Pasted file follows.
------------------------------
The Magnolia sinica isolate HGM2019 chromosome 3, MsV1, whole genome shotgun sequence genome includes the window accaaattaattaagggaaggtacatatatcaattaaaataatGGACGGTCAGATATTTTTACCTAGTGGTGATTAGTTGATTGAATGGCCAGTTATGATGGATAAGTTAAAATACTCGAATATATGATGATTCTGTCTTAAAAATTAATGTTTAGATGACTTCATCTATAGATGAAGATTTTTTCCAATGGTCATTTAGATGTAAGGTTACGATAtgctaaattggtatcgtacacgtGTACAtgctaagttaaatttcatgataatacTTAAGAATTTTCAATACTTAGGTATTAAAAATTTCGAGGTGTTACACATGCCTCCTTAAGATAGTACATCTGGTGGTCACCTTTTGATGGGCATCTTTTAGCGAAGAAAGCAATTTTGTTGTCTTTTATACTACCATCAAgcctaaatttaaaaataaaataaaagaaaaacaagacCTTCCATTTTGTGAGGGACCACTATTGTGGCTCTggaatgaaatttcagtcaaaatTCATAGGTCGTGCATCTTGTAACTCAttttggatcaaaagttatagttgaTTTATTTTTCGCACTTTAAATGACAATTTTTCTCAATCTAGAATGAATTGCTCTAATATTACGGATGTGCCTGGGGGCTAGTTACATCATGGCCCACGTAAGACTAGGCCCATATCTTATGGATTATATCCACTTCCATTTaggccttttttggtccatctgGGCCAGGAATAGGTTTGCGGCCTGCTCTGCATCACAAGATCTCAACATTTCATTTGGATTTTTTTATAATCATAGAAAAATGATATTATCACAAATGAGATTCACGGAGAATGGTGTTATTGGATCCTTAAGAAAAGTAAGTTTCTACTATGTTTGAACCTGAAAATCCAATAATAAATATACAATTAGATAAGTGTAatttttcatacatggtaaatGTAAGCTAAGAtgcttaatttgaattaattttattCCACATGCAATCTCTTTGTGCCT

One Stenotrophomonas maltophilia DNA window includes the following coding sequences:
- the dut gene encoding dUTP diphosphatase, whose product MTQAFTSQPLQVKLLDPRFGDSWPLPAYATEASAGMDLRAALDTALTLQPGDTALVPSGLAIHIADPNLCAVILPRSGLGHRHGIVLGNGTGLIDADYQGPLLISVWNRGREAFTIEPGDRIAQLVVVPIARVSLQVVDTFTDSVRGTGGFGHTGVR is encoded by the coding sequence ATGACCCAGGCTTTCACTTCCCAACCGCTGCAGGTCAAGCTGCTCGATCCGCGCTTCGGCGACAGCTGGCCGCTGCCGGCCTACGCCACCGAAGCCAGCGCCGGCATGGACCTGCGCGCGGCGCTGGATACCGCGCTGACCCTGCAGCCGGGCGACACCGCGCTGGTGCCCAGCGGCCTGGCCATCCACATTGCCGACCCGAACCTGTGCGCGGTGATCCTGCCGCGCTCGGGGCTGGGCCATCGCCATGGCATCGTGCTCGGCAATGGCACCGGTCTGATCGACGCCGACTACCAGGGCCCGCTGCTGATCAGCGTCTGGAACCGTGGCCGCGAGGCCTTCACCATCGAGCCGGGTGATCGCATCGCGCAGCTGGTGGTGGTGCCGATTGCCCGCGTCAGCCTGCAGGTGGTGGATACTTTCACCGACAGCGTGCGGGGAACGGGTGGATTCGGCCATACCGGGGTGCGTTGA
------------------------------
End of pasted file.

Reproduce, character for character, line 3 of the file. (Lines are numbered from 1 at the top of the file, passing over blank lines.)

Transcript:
- the dut gene encoding dUTP diphosphatase, whose product MTQAFTSQPLQVKLLDPRFGDSWPLPAYATEASAGMDLRAALDTALTLQPGDTALVPSGLAIHIADPNLCAVILPRSGLGHRHGIVLGNGTGLIDADYQGPLLISVWNRGREAFTIEPGDRIAQLVVVPIARVSLQVVDTFTDSVRGTGGFGHTGVR is encoded by the coding sequence ATGACCCAGGCTTTCACTTCCCAACCGCTGCAGGTCAAGCTGCTCGATCCGCGCTTCGGCGACAGCTGGCCGCTGCCGGCCTACGCCACCGAAGCCAGCGCCGGCATGGACCTGCGCGCGGCGCTGGATACCGCGCTGACCCTGCAGCCGGGCGACACCGCGCTGGTGCCCAGCGGCCTGGCCATCCACATTGCCGACCCGAACCTGTGCGCGGTGATCCTGCCGCGCTCGGGGCTGGGCCATCGCCATGGCATCGTGCTCGGCAATGGCACCGGTCTGATCGACGCCGACTACCAGGGCCCGCTGCTGATCAGCGTCTGGAACCGTGGCCGCGAGGCCTTCACCATCGAGCCGGGTGATCGCATCGCGCAGCTGGTGGTGGTGCCGATTGCCCGCGTCAGCCTGCAGGTGGTGGATACTTTCACCGACAGCGTGCGGGGAACGGGTGGATTCGGCCATACCGGGGTGCGTTGA